# MUST SEE: Key Signatures Made Easy

Discussion in 'General Instruction [BG]' started by JRH, Nov 19, 2012.

1. ### JRH

Jul 2, 2012
Greetings,
I know I am not the only one that has struggled to grasp the concept of Major/Minor relative key signatures and how many sharps or flats are in each key! The circle of fifths did not help me at all. Well, sort of, but I was still confused. So, I decided to dedicate some time to create a way for my logical brain to wrap itself around this info...and I am pleased to say that "It's finished!" Now that I am done, I wanted to share it with you.

You will notice that I designed the chart with the relative keys either directly below (minor) or above (major) one another. I also intentionally inserted the sharp/flat row in between the major and minor charts so you can see how it relates? The scale names/degrees (numbers) run horizontally in the rows, and the key/chords/note (letters) are in the vertical columns.

For example, look at the first key, which is GM. The 1(G), 2(Am), 3(Bm), 4(C), 5(D), 6(Em, the relative minor), and 7(F#dim) run vertically. Below that you will see that there is one # in the key, then below that you will see the Em scale, which not only is the relative minor of G, BUT it also has the same number of sharps (1) and all of the exact same notes in the scale. I also color coordinated the major (blue) and minor (red) key signatures. For me, when I viewed it all this way the light bulb came on and I thought, "Ah ha, now I get it."

I hope the same happens for you. Good luck.

P.S. 1) These are the same scales you would use for Nashville Numbering too. 2) The chart might display funky on your computer, but it will print perfectly. You can also email it to your iphone, then open and save it in ibooks. It look perfect on the phone. A great quick reference.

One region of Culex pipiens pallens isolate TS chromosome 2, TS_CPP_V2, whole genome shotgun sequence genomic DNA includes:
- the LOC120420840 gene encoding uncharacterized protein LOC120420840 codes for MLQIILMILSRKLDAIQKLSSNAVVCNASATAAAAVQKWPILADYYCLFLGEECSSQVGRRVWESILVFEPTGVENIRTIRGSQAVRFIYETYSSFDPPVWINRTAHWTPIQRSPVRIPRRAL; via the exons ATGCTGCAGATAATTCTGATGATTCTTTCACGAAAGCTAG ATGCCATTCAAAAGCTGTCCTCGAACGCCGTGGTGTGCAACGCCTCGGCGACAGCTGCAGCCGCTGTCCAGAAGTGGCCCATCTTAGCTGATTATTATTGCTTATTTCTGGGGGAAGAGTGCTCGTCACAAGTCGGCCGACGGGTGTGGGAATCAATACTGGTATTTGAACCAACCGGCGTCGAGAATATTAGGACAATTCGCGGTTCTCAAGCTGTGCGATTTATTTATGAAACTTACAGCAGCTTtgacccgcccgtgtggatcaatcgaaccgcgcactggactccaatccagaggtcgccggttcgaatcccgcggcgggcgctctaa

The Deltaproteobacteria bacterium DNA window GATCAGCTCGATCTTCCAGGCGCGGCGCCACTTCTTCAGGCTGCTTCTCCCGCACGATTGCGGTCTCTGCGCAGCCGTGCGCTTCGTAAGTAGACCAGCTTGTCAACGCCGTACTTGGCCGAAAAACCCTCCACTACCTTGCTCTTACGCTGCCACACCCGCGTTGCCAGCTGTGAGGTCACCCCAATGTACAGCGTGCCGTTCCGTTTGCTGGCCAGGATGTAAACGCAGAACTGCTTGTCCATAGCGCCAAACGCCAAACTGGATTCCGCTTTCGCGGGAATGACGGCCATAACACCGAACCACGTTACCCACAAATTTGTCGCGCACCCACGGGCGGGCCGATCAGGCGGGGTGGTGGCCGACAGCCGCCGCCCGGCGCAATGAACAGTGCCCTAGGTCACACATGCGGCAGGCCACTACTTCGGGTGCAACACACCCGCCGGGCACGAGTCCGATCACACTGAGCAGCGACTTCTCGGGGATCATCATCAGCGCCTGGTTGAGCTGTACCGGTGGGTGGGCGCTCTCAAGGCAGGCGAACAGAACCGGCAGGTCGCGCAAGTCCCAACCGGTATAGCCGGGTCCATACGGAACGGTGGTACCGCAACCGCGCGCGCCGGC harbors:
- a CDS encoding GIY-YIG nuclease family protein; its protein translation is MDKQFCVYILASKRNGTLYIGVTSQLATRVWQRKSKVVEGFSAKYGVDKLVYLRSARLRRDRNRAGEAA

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2. ### snyderzSupporting Member

Aug 20, 2000
AZ mountains
This might get more reads in Instruction

3. ### Spectrum

Apr 10, 2011
Alexandria, Virginia
Wow, that's an eyeful.

To remember key signatures, I use the following mnemonics:

Sharps:
1 G ood
2 D rummers
3 A lways
4 E at
5 B assist's
6 F# ried
7 C# hicken

Flats:
1 F at
2 Bb astard
3 Eb ats
4 Ab
5 Db amn
6 Gb ood
7 Cb heesburger

And of course C is all natural. To remember minor keys I just shift thinking by 3 frets.

4. ### JRH

Jul 2, 2012
Thanks. Is there an easy way for me to forward it to 'instructions'?

5. ### Mystic MichaelHip No Ties

Apr 1, 2004
New York, NY
Impressive work, JRH. Thanks for sharing!

(This kind of thing is what I like best about TalkBass! )

MM

6. ### smperryAdministratorStaff MemberAdministratorGold Supporting Member

Nov 3, 2003
Bay Area, CA
Endorsing Artist: Martin Keith Guitars
moved

7. ### JRH

Jul 2, 2012
Me too. It's actually one of the motivating factors for me to complete/design the chart. I wanted to be able to give back to the community because I feel as though I am receiving much more than I contribute.

Jul 2, 2012
thanks...

thanx a ton!

10. ### RandalPinkFloyd

Jun 3, 2012
yea, it took me a few minutes to figure out what was going on in it as well. Too busy imho. I have a nice graph I found online that's been helpful for me.

11. ### MarkMgibson

Oct 24, 2012
Brisbane, Australia
Nice job.

12. ### Clef_de_fa

Dec 25, 2011
Canada
My trick is :